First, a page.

# How Pick function work when data is not a list?

This is from the Document center.

In[548]:= Pick[f[1, 2, 3, 4, 5, 6], {1, 0, 1, 0, 1, 1}, 1]

Out[548]= f[1, 3, 5, 6]


Can anyone explain how this work when data is not a list?

Pick[list,sel,patt]
picks out those elements of list for which the corresponding element of sel matches patt.

How do they determine corresponding element when they aren't the same type? Also not even a list?

sel = {1, Cos[1], Sin[1]};
list = {a, b, f[b]};
Pick[list, sel, 1]


Why is the output {a, f[b]} not {a, b}because only 1 in Sin[1] matches the pattern instead?

• I read that already but still not clear how do they determine corresponding element? Commented Dec 29, 2020 at 12:52

The documentation page says "The heads in list and sel do not have to be List."

Any heads will work, e.g. Pick[f[1, 2, 3, 4, 5, 6], x[1, 0, 1, 0, 1, 1], 1] (unless f or x evaluate to something incompatible).

The first, third, fifth and sixth elements of sel (or x) are 1s, as specified by patt, so those are the elements of f picked.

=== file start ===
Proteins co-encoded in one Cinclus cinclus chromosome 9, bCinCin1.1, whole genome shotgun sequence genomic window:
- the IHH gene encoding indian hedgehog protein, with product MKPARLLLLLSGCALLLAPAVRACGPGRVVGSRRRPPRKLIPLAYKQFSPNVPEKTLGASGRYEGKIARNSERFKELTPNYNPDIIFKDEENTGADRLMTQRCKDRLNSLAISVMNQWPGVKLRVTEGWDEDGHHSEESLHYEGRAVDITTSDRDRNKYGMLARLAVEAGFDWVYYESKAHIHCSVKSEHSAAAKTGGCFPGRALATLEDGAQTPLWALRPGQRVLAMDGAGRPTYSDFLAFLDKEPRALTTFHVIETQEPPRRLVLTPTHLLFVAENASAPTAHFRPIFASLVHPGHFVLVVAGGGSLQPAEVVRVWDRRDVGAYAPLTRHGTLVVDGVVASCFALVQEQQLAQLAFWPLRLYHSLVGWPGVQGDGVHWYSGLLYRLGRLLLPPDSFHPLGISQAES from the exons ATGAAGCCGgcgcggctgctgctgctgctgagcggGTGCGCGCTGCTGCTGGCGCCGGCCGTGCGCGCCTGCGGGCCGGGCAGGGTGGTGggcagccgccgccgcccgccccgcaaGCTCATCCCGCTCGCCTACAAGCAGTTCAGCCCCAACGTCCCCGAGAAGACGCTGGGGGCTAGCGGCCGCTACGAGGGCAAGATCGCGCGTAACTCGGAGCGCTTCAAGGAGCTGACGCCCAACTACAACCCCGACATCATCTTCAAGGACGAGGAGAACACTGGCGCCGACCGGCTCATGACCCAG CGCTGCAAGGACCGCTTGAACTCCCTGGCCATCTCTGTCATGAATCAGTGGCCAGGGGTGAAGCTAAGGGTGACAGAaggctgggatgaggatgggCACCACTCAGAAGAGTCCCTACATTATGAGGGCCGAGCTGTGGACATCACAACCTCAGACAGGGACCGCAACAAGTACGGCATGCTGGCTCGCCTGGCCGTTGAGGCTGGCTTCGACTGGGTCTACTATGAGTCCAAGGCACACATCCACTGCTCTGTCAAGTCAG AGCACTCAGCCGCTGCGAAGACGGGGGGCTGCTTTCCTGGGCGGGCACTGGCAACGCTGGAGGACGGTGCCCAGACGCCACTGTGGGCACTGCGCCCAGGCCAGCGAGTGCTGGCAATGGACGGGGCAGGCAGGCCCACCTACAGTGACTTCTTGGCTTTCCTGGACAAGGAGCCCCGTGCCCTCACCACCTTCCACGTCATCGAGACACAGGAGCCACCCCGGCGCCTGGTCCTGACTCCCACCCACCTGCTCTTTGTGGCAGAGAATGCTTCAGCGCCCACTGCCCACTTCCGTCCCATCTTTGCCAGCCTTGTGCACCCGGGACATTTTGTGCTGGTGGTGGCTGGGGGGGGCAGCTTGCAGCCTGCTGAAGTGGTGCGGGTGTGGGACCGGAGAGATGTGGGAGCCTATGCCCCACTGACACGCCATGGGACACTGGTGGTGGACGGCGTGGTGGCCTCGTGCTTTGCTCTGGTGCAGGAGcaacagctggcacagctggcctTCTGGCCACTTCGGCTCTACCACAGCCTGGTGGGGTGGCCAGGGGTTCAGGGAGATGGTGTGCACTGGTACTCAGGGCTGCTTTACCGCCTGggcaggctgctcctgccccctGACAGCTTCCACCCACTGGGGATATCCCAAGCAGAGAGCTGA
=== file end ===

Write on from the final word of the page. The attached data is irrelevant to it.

sel = {1, Cos[1], Sin[1]};
list = {a, b, f[b]};
Pick[list, sel, 1]

{a, f[b]}


The documentation says for this case (in Properties & Relations): The comparison in Pick[list, sel, patt ] is purely structural, with no regard to heads.

An argument in sel containing 1 is matched to the argument in list.

Pick[{f[a], b, f[b, c]}, {Sin[0], Cos[1], x[0, 1]}, 1]

{f[c]}

• Do they rely on level to determine corresponding element? How about this case? sel = {1, Cos[1], Sin[1]}; list = {a, b, f[b]}; Pick[list, sel, 1] why the output is {a, f[b]} not {a, b}? Commented Dec 29, 2020 at 14:40